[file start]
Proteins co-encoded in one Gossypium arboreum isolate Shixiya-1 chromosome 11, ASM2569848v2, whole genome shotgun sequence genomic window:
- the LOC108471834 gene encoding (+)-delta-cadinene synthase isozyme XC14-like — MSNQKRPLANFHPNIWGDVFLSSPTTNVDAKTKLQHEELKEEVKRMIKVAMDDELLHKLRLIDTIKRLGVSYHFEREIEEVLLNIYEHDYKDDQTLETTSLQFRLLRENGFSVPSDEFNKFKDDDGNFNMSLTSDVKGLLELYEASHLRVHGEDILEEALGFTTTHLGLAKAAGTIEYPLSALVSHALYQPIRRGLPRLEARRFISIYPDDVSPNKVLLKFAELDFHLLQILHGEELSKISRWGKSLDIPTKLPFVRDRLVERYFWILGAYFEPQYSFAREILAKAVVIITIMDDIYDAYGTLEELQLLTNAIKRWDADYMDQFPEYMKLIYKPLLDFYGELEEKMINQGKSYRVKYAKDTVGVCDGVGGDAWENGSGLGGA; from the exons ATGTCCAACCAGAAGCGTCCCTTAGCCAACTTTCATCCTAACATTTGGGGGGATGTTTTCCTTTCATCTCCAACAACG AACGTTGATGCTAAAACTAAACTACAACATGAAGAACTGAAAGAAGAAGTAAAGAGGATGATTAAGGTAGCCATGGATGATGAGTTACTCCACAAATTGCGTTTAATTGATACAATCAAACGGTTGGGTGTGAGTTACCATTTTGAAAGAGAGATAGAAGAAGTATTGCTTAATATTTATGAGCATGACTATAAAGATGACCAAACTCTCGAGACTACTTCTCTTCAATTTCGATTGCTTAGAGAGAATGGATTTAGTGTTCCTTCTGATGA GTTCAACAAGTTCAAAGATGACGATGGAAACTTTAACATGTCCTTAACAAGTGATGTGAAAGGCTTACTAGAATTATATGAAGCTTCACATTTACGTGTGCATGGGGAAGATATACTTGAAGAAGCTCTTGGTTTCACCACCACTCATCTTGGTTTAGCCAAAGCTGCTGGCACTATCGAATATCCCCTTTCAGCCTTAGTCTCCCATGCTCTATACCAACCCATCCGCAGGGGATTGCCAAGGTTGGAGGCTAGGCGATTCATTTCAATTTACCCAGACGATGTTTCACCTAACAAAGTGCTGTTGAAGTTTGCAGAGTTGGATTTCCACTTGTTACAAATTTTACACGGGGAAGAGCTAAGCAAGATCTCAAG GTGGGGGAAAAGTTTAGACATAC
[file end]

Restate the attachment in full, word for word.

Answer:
Proteins co-encoded in one Gossypium arboreum isolate Shixiya-1 chromosome 11, ASM2569848v2, whole genome shotgun sequence genomic window:
- the LOC108471834 gene encoding (+)-delta-cadinene synthase isozyme XC14-like — MSNQKRPLANFHPNIWGDVFLSSPTTNVDAKTKLQHEELKEEVKRMIKVAMDDELLHKLRLIDTIKRLGVSYHFEREIEEVLLNIYEHDYKDDQTLETTSLQFRLLRENGFSVPSDEFNKFKDDDGNFNMSLTSDVKGLLELYEASHLRVHGEDILEEALGFTTTHLGLAKAAGTIEYPLSALVSHALYQPIRRGLPRLEARRFISIYPDDVSPNKVLLKFAELDFHLLQILHGEELSKISRWGKSLDIPTKLPFVRDRLVERYFWILGAYFEPQYSFAREILAKAVVIITIMDDIYDAYGTLEELQLLTNAIKRWDADYMDQFPEYMKLIYKPLLDFYGELEEKMINQGKSYRVKYAKDTVGVCDGVGGDAWENGSGLGGA; from the exons ATGTCCAACCAGAAGCGTCCCTTAGCCAACTTTCATCCTAACATTTGGGGGGATGTTTTCCTTTCATCTCCAACAACG AACGTTGATGCTAAAACTAAACTACAACATGAAGAACTGAAAGAAGAAGTAAAGAGGATGATTAAGGTAGCCATGGATGATGAGTTACTCCACAAATTGCGTTTAATTGATACAATCAAACGGTTGGGTGTGAGTTACCATTTTGAAAGAGAGATAGAAGAAGTATTGCTTAATATTTATGAGCATGACTATAAAGATGACCAAACTCTCGAGACTACTTCTCTTCAATTTCGATTGCTTAGAGAGAATGGATTTAGTGTTCCTTCTGATGA GTTCAACAAGTTCAAAGATGACGATGGAAACTTTAACATGTCCTTAACAAGTGATGTGAAAGGCTTACTAGAATTATATGAAGCTTCACATTTACGTGTGCATGGGGAAGATATACTTGAAGAAGCTCTTGGTTTCACCACCACTCATCTTGGTTTAGCCAAAGCTGCTGGCACTATCGAATATCCCCTTTCAGCCTTAGTCTCCCATGCTCTATACCAACCCATCCGCAGGGGATTGCCAAGGTTGGAGGCTAGGCGATTCATTTCAATTTACCCAGACGATGTTTCACCTAACAAAGTGCTGTTGAAGTTTGCAGAGTTGGATTTCCACTTGTTACAAATTTTACACGGGGAAGAGCTAAGCAAGATCTCAAG GTGGGGGAAAAGTTTAGACATAC